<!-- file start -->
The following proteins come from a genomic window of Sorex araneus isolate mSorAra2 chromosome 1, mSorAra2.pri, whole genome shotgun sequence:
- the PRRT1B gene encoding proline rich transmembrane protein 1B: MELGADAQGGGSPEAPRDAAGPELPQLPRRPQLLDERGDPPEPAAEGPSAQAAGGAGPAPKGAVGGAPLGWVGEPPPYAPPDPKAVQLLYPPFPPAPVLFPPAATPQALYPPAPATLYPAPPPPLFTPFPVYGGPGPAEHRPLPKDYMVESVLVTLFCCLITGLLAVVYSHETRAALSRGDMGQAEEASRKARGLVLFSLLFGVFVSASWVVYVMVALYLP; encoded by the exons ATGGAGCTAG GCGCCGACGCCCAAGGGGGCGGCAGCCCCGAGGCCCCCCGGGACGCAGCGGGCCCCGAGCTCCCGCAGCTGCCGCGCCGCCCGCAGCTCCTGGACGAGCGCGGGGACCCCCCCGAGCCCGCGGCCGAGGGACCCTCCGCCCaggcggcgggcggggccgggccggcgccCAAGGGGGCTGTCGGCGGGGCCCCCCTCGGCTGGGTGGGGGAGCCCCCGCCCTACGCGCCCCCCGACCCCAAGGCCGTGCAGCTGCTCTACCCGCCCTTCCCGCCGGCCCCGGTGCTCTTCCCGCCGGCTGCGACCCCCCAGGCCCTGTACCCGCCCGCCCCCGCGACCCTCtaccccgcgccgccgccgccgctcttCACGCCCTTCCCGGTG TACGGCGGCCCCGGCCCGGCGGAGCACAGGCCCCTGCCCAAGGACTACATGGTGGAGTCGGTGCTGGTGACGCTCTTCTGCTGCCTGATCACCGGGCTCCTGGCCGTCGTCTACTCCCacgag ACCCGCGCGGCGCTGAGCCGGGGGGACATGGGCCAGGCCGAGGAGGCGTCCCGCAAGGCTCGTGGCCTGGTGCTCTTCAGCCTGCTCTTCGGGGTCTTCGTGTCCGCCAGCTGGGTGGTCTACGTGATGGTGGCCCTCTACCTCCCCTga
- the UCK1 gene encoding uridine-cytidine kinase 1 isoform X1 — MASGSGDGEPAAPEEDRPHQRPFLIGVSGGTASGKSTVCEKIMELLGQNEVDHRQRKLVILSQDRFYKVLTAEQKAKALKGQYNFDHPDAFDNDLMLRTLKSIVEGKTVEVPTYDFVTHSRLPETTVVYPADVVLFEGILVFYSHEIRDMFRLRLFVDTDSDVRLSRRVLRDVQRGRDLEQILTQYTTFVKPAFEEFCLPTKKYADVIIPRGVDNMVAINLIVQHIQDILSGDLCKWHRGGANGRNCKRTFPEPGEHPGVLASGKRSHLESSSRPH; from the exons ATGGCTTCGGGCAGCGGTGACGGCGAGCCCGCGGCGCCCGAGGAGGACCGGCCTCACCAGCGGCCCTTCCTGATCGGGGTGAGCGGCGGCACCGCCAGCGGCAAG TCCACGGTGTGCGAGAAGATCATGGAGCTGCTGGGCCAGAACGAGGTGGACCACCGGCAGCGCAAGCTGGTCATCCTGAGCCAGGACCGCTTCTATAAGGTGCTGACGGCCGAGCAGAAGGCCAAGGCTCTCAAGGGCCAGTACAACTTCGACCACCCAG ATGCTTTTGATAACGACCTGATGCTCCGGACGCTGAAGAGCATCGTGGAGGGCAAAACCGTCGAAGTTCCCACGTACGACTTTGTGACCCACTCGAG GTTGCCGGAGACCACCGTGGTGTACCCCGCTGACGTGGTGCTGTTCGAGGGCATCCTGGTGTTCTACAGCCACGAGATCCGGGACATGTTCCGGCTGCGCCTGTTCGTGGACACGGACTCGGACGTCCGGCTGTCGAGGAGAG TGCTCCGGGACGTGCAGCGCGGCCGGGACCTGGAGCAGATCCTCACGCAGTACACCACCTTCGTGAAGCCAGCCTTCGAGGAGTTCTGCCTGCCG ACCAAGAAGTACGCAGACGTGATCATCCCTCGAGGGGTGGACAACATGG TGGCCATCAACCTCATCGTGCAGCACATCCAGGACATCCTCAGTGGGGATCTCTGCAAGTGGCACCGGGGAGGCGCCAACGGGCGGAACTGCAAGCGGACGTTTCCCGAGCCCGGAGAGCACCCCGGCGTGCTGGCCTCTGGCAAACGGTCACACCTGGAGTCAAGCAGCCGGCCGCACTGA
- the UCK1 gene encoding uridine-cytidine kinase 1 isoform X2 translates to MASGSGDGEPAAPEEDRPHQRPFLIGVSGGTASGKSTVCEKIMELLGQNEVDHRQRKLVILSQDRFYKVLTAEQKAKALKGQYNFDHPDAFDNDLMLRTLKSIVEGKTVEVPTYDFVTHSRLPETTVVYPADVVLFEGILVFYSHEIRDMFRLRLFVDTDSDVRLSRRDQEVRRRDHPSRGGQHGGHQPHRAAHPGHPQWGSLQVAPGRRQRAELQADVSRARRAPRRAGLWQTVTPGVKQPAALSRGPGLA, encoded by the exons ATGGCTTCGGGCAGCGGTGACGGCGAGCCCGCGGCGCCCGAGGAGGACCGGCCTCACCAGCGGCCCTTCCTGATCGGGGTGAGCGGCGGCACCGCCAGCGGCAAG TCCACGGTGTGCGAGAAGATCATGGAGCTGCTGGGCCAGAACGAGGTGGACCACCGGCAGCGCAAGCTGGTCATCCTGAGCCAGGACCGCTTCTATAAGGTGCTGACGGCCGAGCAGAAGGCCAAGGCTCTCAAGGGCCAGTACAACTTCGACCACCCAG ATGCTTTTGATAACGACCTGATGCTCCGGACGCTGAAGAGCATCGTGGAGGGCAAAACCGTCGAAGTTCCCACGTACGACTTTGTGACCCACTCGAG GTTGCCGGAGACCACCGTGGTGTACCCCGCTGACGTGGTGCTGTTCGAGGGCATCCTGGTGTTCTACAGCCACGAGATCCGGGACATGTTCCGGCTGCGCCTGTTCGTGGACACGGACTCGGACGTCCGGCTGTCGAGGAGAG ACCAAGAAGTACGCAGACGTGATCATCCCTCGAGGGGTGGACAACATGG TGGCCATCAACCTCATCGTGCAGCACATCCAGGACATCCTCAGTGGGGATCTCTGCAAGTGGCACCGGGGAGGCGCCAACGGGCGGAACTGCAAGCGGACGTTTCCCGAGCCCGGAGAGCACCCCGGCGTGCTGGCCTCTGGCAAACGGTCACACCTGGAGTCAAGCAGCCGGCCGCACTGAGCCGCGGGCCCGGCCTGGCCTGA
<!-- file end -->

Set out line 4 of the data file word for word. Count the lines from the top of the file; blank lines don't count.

- the UCK1 gene encoding uridine-cytidine kinase 1 isoform X2 translates to MASGSGDGEPAAPEEDRPHQRPFLIGVSGGTASGKSTVCEKIMELLGQNEVDHRQRKLVILSQDRFYKVLTAEQKAKALKGQYNFDHPDAFDNDLMLRTLKSIVEGKTVEVPTYDFVTHSRLPETTVVYPADVVLFEGILVFYSHEIRDMFRLRLFVDTDSDVRLSRRDQEVRRRDHPSRGGQHGGHQPHRAAHPGHPQWGSLQVAPGRRQRAELQADVSRARRAPRRAGLWQTVTPGVKQPAALSRGPGLA, encoded by the exons ATGGCTTCGGGCAGCGGTGACGGCGAGCCCGCGGCGCCCGAGGAGGACCGGCCTCACCAGCGGCCCTTCCTGATCGGGGTGAGCGGCGGCACCGCCAGCGGCAAG TCCACGGTGTGCGAGAAGATCATGGAGCTGCTGGGCCAGAACGAGGTGGACCACCGGCAGCGCAAGCTGGTCATCCTGAGCCAGGACCGCTTCTATAAGGTGCTGACGGCCGAGCAGAAGGCCAAGGCTCTCAAGGGCCAGTACAACTTCGACCACCCAG ATGCTTTTGATAACGACCTGATGCTCCGGACGCTGAAGAGCATCGTGGAGGGCAAAACCGTCGAAGTTCCCACGTACGACTTTGTGACCCACTCGAG GTTGCCGGAGACCACCGTGGTGTACCCCGCTGACGTGGTGCTGTTCGAGGGCATCCTGGTGTTCTACAGCCACGAGATCCGGGACATGTTCCGGCTGCGCCTGTTCGTGGACACGGACTCGGACGTCCGGCTGTCGAGGAGAG ACCAAGAAGTACGCAGACGTGATCATCCCTCGAGGGGTGGACAACATGG TGGCCATCAACCTCATCGTGCAGCACATCCAGGACATCCTCAGTGGGGATCTCTGCAAGTGGCACCGGGGAGGCGCCAACGGGCGGAACTGCAAGCGGACGTTTCCCGAGCCCGGAGAGCACCCCGGCGTGCTGGCCTCTGGCAAACGGTCACACCTGGAGTCAAGCAGCCGGCCGCACTGAGCCGCGGGCCCGGCCTGGCCTGA